Animatronic Cats

Jun 20, 2020

Is that a real cat???
Credit PreciousBytes [Flickr]

When I was a child, I had a stuffed toy dog I named "Fluffy" because he was soft and - well - fluffy.  I could hug him and feel comforted.   So I don't have any problem believing an animatronic cat might stimulate the memory and imagination of a dementia patient.

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Scientists say animals are good for us. They can help reduce stress, relieve anxiety and combat loneliness. And it turns out, the animals don’t even have to be real.

First there was a robot dog, popular with folks who could afford it and who wanted a dog without all the fuss and mess – no fur but lots of personality. Then came the robot cat, also no fur, with soft, silicon skin; the robot cat will respond to several voice commands, which really make it – well – UN-cat-like. But, there’s no litter box to clean, and no allergies to worry about.

Now there is an animatronic cat that is making news because looks and feels like the real thing. It is covered in artificial fur, and is very interactive – it responds to the human voice and hands-on petting. It will meow, purr, blink its eyes, roll over, lick its paws. It will even head-butt the person petting it.

And it’s making big news in the care and treatment of dementia patients. To be honest, it’s not clear whether a dementia patient can tell the mechanical cat isn’t a real live animal, but what matters is that a person usually responds to it the same way they would to a real cat. Plus, there is no danger the pet will bite or scratch or shed or create an allergic reaction; and of course, there is no need for a litter box.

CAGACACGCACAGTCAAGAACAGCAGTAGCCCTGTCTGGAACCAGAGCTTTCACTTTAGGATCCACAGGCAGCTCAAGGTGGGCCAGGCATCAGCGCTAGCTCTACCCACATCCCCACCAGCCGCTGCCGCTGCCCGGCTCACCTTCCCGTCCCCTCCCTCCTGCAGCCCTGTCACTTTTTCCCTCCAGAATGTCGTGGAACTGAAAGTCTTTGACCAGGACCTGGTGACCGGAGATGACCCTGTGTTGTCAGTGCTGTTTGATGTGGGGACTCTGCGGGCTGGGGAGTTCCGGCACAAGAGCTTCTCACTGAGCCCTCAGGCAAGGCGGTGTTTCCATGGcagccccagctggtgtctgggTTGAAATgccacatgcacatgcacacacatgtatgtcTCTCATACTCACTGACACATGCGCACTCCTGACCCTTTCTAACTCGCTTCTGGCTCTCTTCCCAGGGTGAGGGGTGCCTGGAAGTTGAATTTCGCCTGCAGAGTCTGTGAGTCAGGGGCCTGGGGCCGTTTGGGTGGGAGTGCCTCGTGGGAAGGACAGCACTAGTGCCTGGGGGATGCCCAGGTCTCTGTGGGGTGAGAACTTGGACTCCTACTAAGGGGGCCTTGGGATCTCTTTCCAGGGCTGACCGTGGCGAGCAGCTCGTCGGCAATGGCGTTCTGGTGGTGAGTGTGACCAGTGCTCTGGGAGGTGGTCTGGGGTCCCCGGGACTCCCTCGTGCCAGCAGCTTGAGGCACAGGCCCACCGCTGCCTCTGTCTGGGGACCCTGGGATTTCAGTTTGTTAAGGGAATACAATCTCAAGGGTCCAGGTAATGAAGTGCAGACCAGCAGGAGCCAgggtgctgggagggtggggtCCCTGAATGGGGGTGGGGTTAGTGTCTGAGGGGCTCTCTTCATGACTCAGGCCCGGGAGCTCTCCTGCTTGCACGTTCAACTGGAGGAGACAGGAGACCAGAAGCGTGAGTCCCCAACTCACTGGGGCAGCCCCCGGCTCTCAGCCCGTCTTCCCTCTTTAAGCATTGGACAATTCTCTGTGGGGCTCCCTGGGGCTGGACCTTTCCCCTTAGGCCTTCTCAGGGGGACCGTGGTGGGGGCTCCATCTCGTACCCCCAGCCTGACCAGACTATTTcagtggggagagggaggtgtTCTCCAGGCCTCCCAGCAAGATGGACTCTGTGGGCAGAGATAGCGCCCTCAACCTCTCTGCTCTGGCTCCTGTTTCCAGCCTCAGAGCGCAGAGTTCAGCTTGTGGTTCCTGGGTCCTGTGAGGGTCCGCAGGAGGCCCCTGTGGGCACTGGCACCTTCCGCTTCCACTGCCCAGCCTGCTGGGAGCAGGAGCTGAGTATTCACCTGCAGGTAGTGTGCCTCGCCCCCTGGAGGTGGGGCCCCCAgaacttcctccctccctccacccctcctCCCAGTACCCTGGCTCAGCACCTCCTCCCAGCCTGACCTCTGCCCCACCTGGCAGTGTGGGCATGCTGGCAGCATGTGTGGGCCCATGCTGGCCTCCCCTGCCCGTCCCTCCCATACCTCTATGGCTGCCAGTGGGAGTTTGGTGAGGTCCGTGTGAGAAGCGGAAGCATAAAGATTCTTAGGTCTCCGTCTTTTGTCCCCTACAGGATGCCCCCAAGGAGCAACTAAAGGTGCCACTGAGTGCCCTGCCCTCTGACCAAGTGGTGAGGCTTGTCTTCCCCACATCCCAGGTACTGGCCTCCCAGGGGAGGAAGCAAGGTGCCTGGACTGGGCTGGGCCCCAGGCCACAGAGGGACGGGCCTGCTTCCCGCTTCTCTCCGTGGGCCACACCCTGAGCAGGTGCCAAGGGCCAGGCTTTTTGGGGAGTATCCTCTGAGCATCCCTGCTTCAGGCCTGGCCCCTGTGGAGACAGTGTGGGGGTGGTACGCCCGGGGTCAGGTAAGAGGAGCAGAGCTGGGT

Nursing professors and students at Florida Atlantic University have been using the robotic cats in therapy with dementia patients, but because of COVID-19, many of their patients are now isolated in their homes and unable to attend therapy sessions. So the nursing professors and students are taking these cats to their patients to help reduce anxiety and depression, and slow the effects of dementia.

There is no doubt that having a pet can be good for our mental health. June is a good time to consider getting a new feline friend because it’s Adopt a Cat Month. If you would like a real live cat of your own to improve your perspective and relieve stress, adopt one from your local animal shelter today, when you’re speaking of pets.

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